Deborah Threadgold, IBM Ireland on the Importance of Paying it Forward

15th January 2024

This week we hear from Deborah Threadgold, General Manager, IBM Ireland. Deborah received the WMB Businesswoman award last October.  Mentors have been ‘on occasion pivotal in setting my direction,’ she says.  Deborah believes in paying it forward.

Q: As General Manager for IBM Ireland, you are one of the country’s top leaders in tech. Can you give our readers an insight into your role at this global organisation?

IBM has been constantly evolving for over 100 years, from a deep background in computing hardware, software and services, to today’s focus on responsible AI and hybrid cloud computing.

I was appointed Country General Manager for IBM Ireland in February 2021 and am responsible for business growth, client satisfaction and our employee experience. It’s fantastic to have a role that is so incredibly diverse and since I took on this role, I’ve led our post covid return to the workplace into a hybrid working model; overseen the spinoff of one part of IBM’s business; and the divestiture of another, to mention just a few!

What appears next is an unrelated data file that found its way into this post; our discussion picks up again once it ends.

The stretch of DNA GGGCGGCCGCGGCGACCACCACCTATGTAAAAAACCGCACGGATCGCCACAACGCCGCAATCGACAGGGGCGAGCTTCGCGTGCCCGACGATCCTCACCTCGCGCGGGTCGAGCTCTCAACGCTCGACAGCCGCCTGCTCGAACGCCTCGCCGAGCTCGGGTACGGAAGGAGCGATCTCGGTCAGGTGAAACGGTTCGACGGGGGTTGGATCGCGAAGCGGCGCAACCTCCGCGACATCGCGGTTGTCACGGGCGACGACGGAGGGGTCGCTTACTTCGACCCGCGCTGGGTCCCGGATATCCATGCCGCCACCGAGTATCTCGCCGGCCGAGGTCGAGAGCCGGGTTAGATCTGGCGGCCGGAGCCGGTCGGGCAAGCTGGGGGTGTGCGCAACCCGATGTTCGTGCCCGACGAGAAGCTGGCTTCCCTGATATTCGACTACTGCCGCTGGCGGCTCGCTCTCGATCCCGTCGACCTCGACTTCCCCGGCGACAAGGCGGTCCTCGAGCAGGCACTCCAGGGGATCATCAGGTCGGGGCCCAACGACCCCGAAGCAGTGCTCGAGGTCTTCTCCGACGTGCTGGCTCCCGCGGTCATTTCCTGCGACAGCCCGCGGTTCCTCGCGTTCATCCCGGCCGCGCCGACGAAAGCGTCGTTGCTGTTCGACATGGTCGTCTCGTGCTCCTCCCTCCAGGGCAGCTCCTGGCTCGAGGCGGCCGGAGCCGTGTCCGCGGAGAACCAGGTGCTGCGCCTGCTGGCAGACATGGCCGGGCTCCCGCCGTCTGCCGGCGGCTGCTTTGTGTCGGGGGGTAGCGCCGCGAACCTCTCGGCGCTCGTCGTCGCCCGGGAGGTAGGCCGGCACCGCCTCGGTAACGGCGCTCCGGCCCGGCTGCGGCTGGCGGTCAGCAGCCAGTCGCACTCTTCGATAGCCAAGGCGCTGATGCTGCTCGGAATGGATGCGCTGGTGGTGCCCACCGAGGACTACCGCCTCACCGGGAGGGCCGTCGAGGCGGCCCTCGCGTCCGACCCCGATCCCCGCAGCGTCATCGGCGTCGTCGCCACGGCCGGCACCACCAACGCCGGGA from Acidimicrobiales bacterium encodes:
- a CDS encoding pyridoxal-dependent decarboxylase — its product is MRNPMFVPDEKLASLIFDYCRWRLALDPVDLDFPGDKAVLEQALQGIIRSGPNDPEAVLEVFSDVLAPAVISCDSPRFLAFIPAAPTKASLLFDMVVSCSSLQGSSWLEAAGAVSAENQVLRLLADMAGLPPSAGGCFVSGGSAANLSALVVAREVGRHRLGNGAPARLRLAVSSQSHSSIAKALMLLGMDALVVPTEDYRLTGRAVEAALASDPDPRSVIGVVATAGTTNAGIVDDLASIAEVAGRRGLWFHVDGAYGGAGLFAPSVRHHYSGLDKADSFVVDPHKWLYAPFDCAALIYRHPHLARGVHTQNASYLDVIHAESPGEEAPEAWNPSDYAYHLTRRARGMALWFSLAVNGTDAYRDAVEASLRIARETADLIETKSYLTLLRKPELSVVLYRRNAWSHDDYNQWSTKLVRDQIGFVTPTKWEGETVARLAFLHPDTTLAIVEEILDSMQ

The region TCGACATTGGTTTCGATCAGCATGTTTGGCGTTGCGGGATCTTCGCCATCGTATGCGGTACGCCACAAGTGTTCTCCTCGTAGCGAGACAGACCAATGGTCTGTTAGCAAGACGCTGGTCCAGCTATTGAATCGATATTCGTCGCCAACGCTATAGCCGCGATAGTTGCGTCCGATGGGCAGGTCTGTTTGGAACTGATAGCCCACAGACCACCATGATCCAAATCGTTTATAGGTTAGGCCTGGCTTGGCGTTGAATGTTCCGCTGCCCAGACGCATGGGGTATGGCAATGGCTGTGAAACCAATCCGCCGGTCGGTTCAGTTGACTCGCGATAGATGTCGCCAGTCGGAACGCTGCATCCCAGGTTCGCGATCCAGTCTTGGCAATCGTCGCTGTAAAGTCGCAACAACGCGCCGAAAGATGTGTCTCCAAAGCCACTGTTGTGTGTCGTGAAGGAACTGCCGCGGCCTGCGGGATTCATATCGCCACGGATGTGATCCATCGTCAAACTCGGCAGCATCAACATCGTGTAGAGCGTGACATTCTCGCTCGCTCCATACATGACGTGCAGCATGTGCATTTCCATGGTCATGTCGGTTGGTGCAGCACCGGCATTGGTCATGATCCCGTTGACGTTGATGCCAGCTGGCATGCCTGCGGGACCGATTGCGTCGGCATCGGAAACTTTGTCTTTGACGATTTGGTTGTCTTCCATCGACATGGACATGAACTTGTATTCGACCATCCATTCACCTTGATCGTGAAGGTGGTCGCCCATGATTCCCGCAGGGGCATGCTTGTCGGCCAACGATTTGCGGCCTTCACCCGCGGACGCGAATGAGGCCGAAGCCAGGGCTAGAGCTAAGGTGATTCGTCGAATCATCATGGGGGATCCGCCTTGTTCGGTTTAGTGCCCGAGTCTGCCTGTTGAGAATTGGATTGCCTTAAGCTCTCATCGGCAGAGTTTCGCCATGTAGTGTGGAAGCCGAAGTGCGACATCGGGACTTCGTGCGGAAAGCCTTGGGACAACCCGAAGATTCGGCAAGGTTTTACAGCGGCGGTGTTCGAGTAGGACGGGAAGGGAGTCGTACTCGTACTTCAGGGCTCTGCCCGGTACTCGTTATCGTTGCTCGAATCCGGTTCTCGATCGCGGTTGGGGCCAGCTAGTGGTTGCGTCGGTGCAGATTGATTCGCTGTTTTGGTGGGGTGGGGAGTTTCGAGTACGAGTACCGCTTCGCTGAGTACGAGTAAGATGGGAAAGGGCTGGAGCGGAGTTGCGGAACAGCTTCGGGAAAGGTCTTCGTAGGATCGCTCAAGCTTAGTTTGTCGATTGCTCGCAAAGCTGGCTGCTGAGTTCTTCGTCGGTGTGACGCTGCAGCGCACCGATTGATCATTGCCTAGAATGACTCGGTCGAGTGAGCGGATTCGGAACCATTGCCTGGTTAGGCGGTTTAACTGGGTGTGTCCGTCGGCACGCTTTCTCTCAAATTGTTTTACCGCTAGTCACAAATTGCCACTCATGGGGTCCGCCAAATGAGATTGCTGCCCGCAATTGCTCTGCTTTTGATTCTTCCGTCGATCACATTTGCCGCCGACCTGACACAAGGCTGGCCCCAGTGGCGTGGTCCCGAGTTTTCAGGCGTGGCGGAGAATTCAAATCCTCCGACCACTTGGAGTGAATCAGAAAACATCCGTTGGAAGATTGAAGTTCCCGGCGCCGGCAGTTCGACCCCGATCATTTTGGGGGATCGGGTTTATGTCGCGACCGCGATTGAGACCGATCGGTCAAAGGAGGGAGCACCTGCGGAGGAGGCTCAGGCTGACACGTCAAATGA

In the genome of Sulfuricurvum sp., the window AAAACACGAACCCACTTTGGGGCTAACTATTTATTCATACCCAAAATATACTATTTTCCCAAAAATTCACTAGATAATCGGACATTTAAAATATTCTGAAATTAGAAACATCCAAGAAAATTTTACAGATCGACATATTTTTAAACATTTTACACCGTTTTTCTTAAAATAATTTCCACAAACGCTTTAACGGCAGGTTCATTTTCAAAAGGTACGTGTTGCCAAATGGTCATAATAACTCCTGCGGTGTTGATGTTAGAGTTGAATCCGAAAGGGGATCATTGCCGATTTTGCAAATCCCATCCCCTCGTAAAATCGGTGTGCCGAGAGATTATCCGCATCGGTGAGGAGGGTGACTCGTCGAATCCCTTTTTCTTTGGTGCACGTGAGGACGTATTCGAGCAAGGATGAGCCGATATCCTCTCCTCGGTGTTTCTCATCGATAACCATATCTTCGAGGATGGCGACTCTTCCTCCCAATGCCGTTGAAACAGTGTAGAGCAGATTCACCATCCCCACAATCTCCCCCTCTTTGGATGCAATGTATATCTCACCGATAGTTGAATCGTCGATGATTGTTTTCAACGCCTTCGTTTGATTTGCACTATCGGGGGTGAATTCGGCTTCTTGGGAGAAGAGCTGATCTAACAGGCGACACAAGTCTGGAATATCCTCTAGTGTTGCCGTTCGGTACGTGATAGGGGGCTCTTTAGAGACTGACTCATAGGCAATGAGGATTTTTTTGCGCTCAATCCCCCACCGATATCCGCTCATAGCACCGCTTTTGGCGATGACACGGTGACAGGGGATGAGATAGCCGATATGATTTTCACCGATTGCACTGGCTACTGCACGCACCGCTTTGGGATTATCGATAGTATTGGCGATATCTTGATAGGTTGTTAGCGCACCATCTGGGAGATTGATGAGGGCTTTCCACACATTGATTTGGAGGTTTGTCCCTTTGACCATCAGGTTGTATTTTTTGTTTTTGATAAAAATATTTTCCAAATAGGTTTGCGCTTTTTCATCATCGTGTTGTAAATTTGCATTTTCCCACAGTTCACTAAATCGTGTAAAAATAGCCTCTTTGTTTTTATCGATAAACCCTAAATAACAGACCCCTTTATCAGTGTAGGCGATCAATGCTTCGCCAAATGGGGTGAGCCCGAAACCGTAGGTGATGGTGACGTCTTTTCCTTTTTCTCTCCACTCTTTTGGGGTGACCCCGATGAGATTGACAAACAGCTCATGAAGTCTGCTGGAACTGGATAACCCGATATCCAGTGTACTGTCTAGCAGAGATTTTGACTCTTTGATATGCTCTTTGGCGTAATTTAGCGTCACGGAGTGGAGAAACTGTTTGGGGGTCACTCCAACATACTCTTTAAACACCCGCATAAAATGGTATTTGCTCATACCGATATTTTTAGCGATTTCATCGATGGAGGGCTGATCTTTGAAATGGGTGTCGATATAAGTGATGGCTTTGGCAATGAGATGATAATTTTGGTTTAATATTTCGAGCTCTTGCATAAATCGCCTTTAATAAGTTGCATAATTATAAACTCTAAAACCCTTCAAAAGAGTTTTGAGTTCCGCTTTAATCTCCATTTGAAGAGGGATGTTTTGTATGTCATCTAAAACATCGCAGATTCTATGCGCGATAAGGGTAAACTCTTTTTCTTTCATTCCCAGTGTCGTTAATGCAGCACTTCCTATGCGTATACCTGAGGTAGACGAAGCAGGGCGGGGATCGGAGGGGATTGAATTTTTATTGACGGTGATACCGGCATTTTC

We have in excess of 2,400 staff in IBM Ireland, comprising over 60 nationalities, so creating and maintaining an environment that is inclusive and where our people actually can see career progression is key.

Q: What are the biggest challenges facing your sector?

Simply, the pace of change.

Technology is evolving so quickly that we need to work hard to ensure we have a responsible and effective approach to implementing these technologies. For example, just look at 2023 when we saw AI hit an incredible inflection point. It was without doubt the technology talking point of the year. It’s been challenging for organisations to get beyond the piloting stage, to deploy AI at a scale in order to make a difference to their business. This has been compounded by a growing understanding of the need for strong governance around how they deploy AI to ensure they capture the benefits and also meet new legislation, like the EU AI Act which was agreed at the end of 2023.